Foundrae designer Beth Bugdaycay created the “Freedom of Expression” medallion with the input of award-winning author Chimamanda Ngozi Adichie, and will donate 100 percent of retail profits to Pen America. A nonprofit that protects the lives and works of writers, Pen America is the largest of the 100 centers worldwide that make up the Pen International network.
New York—In her jewelry store that doubles as a lending library on Manhattan’s Lispenard Street, Foundrae founder Beth Bugdaycay recently packed the house so people could hear from her latest medallion muse—award-winning author Chimamanda Ngozi Adichie.


A native of Nigeria who now divides her time between her home country and the United States, Adichie is the author of six books, including “Half of a Yellow Sun,” which won the Orange Broadband Prize for Fiction in 2007, and “Americanah,” which won the 2013 National Book Critics Circle Award for Fiction.

In 2009 Adichie gave a TED Talk that remains one of the organization’s most-viewed, called “The Danger of a Single Story.” In 2012, she delivered a subsequent TED Talk titled “We Should All Be Feminists,” which she adapted into a book by the same name.

Bugdaycay created the “Freedom of Expression” charm in honor of the writer, combining her belief that jewelry should be a tool of expression—in this case, expressing a belief in supporting freedom of speech—with her love of literature that is wholly evident at her store.

Bookshelves surround the sales floor at Foundrae, stacked and lined with works on jewelry, both old and new, alongside classics such as Jane Austen’s “Emma” and books from modern-day authors like Louise Erdrich. Customers are allowed to borrow from the in-store library and are welcome to donate to it too.

When the Freedom of Expression medallion starts selling in the store and at Foundrae retail partners in May, 100 percent of the retail profits will go to Pen America, a nonprofit comprised of professional writers—novelists, journalists, editors, poets, playwrights, etc.—as well as readers and other supporters who work to protect freedom of expression worldwide, standing up on behalf of writers who are censored, threatened or jailed.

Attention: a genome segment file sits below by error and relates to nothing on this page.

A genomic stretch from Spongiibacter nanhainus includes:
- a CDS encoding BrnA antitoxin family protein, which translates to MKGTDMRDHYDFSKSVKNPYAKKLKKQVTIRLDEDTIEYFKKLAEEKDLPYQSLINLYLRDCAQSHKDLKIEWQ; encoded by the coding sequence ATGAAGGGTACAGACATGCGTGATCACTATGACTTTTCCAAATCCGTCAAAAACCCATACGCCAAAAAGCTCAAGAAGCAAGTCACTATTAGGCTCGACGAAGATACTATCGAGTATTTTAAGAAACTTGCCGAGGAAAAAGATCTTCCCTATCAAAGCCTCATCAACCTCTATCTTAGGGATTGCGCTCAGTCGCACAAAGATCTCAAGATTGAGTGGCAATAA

Adichie is a long-standing member of PEN alongside authors such as Barbara Kingsolver, Toni Morrison, and Salman Rushdie.

“I am kind of jet-lagged because I’m still on Lagos time, so if at some point I start to slur my speech it’s not because I’ve had too much [to drink],” Adichie confessed as she took the floor at the March 12 event, drawing laughter from the crowd. “But I do want to say that Pen does such exceptional work so for me to be here supporting Pen, it was an easy thing. I didn’t have to think about it.

“I think it’s easy for all of us to say we care about freedom of speech until it gets difficult, and then it gets difficult. But Pen doesn’t stand down.”

The author said from time to time, she finds herself joking—"sometimes not joking, but mostly joking”—about being imprisoned by the Nigerian government, and said she knows if this were to happen, “Pen would be there for me.”

While Adichie credits Bugdaycay for creating the “gorgeous” piece, the author did select the four symbols that appear on the Freedom of Expression medallion; here is why she chose what she chose.

The garnet-set triangle at the top and the yellow topaz at the bottom are meant to represent fire, “to symbolize that which can embolden and energize, but can also consume,” she said, while the infinity symbol honors “the endlessness of those things we hold dear: Freedom, the dignity of every human heart.”

The arrow, meanwhile, represents forward motion, stressing that “the journey of progress is unfinished,” while the arrows crossing in the center remind people to live passionately, as our time on earth is short.  

Foundrae is making only 40 of the 18-karat yellow gold Freedom of Expression medallions, which it will sell beginning May 1 at its store in Manhattan’s TriBeCa neighborhood as well as through retail partners worldwide.

Retailers that carry Foundrae include Ylang 23 in Dallas; Juicy Lucy in Chagrin Falls, Ohio; and Tayloe Piggott Gallery in Jackson, Wyoming.

The medal retails for $3,950, with 100 percent of the retail profits going to Pen America, with the goal of raising $120,000 for the organization.


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